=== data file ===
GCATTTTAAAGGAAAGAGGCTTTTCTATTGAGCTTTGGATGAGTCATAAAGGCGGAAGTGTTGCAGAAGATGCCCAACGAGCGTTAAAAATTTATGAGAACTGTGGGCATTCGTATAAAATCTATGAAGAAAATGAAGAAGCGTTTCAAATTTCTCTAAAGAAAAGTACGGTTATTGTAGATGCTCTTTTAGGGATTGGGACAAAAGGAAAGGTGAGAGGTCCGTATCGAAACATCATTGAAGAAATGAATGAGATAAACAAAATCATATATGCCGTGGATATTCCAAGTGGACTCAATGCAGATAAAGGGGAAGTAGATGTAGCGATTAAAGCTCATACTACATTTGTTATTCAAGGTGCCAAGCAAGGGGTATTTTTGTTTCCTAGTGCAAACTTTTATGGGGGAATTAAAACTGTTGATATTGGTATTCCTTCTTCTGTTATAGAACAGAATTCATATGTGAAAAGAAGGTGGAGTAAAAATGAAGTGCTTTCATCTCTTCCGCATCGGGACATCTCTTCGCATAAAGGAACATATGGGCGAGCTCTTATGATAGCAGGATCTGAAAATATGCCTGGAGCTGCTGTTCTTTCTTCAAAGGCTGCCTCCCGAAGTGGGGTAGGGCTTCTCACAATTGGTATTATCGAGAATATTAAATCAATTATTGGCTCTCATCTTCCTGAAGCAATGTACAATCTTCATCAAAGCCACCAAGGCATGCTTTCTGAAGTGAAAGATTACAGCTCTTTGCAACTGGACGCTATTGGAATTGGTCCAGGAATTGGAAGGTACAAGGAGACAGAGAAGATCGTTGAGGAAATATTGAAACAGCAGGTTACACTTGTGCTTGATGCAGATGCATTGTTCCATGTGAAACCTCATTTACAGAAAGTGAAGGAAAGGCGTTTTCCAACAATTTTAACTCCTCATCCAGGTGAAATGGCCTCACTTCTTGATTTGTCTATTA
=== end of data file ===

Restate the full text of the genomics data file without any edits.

GCATTTTAAAGGAAAGAGGCTTTTCTATTGAGCTTTGGATGAGTCATAAAGGCGGAAGTGTTGCAGAAGATGCCCAACGAGCGTTAAAAATTTATGAGAACTGTGGGCATTCGTATAAAATCTATGAAGAAAATGAAGAAGCGTTTCAAATTTCTCTAAAGAAAAGTACGGTTATTGTAGATGCTCTTTTAGGGATTGGGACAAAAGGAAAGGTGAGAGGTCCGTATCGAAACATCATTGAAGAAATGAATGAGATAAACAAAATCATATATGCCGTGGATATTCCAAGTGGACTCAATGCAGATAAAGGGGAAGTAGATGTAGCGATTAAAGCTCATACTACATTTGTTATTCAAGGTGCCAAGCAAGGGGTATTTTTGTTTCCTAGTGCAAACTTTTATGGGGGAATTAAAACTGTTGATATTGGTATTCCTTCTTCTGTTATAGAACAGAATTCATATGTGAAAAGAAGGTGGAGTAAAAATGAAGTGCTTTCATCTCTTCCGCATCGGGACATCTCTTCGCATAAAGGAACATATGGGCGAGCTCTTATGATAGCAGGATCTGAAAATATGCCTGGAGCTGCTGTTCTTTCTTCAAAGGCTGCCTCCCGAAGTGGGGTAGGGCTTCTCACAATTGGTATTATCGAGAATATTAAATCAATTATTGGCTCTCATCTTCCTGAAGCAATGTACAATCTTCATCAAAGCCACCAAGGCATGCTTTCTGAAGTGAAAGATTACAGCTCTTTGCAACTGGACGCTATTGGAATTGGTCCAGGAATTGGAAGGTACAAGGAGACAGAGAAGATCGTTGAGGAAATATTGAAACAGCAGGTTACACTTGTGCTTGATGCAGATGCATTGTTCCATGTGAAACCTCATTTACAGAAAGTGAAGGAAAGGCGTTTTCCAACAATTTTAACTCCTCATCCAGGTGAAATGGCCTCACTTCTTGATTTGTCTATTA